6-7 months out of the year, College Road is already two lanes due to snow and spring breakup puddles. This road needs center turn lanes, right turn lanes, bike lanes, and grade separated pedestrian paths.
It's counter-intuitive, but a two-lane road with specialized lanes will run better than a 4-lane road. How many times have you been on this road and experienced the check out line syndrome (you know: no matter what line you choose, it ends up being the slowest)? If you get in the left lane, someone needs to turn left, which slows your lane to a stop, but if you're in the right lane, you risk getting stopped by someone turning right. So, what do you do? You quickly try to change lanes, which increases the chances of a sideswipe or rear-end accident if you can't get into the other lane. If you happen to be the poor schmuck in front and see this coming, you probably try to turn quickly and get out of the way, but this increases those left turn right-of-way collisions.
And, don't get me started on the peds and bikes right next to the road. It seems like every time I drive College Road there's a wobbly bike rider or suicidal dog on a long leash (and just wait 'til fair time and then normal chaos goes to uber-chaos).
Let's quit being Luddites and welcome some good planning.
Anchorage Superior Court Judge Michael Corey ruled Monday afternoon that Uber can continue to offer its app-driven ride-sharing service in Anchorage as long as it doesn’t charge customers, which would likely put it in violation of city taxi laws.
Rob Duke's insight:
UBER is good transportation policy because it encourages car-pool, & rideshare. These things don't just happen--you have to have incentives to get people to participate in something that causes some inconvenience and includes extra costs (lost time, extra gas to go out of the way to pick up riders, etc.).
Alaska has done a poor job of discouraging sprawl, and encouraging alternative transportation and UBER is a way to remedy some of our less than ideal planning (The fact that it forces taxis to be more affordable and competitive is just a fringe benefit.)
In the most innovative incubators of urban research, the lessons of Jane Jacobs are more vital than ever.
In the past few years, a remarkable body of scientific research has begun to shed new light on the dynamic behavior of cities, carrying important implications for city-makers. Researchers at cutting-edge hubs of urban theory like the University College London and the Santa Fe Institute have been homing in on some key properties of urban systems—and contradicting much of today's orthodoxy. Their findings have begun to feed into recent and upcoming gatherings on the future of cities—including lead-in events for the U.N.'s big 2016 Habitat III conference on sustainable development—and arming leaders in the field with new ammunition in the global battle against sprawl.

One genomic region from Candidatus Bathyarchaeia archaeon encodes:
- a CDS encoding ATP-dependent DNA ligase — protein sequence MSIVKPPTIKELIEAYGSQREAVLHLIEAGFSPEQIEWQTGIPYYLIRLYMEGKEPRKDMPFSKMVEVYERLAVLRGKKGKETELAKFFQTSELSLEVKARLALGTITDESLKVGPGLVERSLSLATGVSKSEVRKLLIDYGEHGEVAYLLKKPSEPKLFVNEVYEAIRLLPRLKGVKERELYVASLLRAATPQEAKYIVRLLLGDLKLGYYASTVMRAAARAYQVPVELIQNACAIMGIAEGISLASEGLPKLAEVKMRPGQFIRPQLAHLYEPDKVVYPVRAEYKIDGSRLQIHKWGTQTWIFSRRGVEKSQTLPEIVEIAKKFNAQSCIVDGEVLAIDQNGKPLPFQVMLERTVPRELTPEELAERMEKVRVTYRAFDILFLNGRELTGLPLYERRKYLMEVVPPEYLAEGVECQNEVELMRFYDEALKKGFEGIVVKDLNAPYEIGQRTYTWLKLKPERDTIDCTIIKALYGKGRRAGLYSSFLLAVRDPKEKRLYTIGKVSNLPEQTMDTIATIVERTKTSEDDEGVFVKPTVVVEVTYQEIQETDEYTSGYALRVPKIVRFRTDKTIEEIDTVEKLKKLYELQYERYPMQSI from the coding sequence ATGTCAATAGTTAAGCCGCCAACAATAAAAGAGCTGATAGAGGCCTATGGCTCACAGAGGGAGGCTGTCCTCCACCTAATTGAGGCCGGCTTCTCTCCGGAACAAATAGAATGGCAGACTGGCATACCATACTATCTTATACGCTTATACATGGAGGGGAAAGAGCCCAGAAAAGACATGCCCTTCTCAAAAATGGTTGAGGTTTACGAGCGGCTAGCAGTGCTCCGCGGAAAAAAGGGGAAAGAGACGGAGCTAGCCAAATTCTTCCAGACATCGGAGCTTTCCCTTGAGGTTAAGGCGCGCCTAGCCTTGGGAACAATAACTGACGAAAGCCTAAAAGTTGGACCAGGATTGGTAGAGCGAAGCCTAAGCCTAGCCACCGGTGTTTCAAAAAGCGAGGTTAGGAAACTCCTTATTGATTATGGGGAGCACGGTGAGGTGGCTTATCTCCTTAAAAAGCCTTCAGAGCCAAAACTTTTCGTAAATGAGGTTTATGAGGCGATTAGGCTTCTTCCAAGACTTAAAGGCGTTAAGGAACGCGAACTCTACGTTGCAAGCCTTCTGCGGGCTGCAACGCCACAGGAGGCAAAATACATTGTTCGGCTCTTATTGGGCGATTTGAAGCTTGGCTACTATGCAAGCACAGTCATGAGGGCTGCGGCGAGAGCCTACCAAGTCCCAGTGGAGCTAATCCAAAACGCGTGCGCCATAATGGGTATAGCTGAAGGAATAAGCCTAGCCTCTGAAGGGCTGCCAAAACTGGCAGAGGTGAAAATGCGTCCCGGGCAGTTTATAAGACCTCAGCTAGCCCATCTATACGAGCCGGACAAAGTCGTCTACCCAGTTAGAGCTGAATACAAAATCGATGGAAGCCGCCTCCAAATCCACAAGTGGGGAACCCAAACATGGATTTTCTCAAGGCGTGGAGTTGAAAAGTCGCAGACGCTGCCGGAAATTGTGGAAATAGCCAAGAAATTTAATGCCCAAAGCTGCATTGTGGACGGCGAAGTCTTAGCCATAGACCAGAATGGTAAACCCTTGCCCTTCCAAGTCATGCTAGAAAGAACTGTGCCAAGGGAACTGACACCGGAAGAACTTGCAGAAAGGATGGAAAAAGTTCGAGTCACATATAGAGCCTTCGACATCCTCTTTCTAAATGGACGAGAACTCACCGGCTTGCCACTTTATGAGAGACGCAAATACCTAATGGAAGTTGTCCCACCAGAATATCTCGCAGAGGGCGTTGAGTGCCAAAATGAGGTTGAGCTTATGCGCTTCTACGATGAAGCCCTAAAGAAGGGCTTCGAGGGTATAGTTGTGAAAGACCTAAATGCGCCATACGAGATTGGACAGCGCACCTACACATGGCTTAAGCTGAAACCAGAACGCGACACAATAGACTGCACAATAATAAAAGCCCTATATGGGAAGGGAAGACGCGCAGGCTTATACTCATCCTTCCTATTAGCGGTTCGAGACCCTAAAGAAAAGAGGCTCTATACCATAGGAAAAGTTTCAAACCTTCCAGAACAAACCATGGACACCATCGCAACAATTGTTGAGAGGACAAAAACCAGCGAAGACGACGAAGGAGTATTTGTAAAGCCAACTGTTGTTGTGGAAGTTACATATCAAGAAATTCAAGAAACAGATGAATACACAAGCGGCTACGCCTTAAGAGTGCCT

Tags: density, urbanism, housing, urban, planning, unit 7 cities, labor.
With the federal environmental review process recently launched for a massive Alaska LNG project, the federal gas pipeline coordinator’s office is looking for direction from the White House on whether its mission will change.
The Alaska Policy Forum, that publishes the earnings of thousands of public employees in Alaska, is not so open when it comes to disclosing its financial supporters -- including the conservative Outside group that has funneled large grants its way.
This article originally appeared in Vulture. On YouTube right now, you can—and should—watch the entirety of Live in Sydney, a 1993 performance from U2’s ridiculous, iconic, and undeniably spectacular Zoo TV Tour. It’s a polarizing junction in the band’s 38-year run, but it’s also the one I’ve always found most...
Rob Duke's insight:
Masterful post-modern critique of the love-hate-fear relationship we have with everything cloud and media related....
Think more about the library as a service, having a teacher-librarian who can act as a filter, a connection maker, an information expert for learners. Someone who can support inquiry learning through the development of information literacy competencies in addition to the development of children as readers.
Rem Koolhaas' firm OMA has teamed up with Olin to create the 11th Street Bridge Park – a raised garden spanning Washington DC's Anacostia River.
Netherlands-based OMA and Olin beat three other design teams to win a government-supported competition to design a bridge that could provide a new "civic space" for the USA's capital city.
The project, currently expected to cost $35 million (£22 million), was proposed to find new uses for a series of piers that previously supported a major road crossing across the Anacostia River, which has been moved to a new location.
The new design is comparable to New York's popular High Line park andThomas Heatherwick's garden bridge proposal for the River Thames in London.
FAIRBANKS — Arctic policy expert Alexander Sergunin will give a free public lecture, “Russian Arctic Strategies: Priorities, Challenges and Opportunities,” at 7 p.m. Wednesday in the Murie Building auditorium at the University of Alaska Fairbanks.
American mapmaking’s most prestigious honor is the “Best of Show” award at the annual competition of the Cartography and Geographic Information Society. The five most recent winners were all maps designed by large, well-known institutions: National Geographic (three times), the Central Intelligence Agency Cartography Center, and the U.S. Census Bureau....
Moda Health says it will cancel individual policies that do not comply with the Affordable Care Act, a decision that will affect about 800 Alaskans. Premera Blue Cross Blue Shield, meanwhile, will allow its members to hang onto noncompliant policies
After a huge dam was demolished in Washington, U.S. Geological Survey researchers say salmon populations began to recover and 70 acres of new beach provided a new habitat for Dungeness crabs, clams, and other species.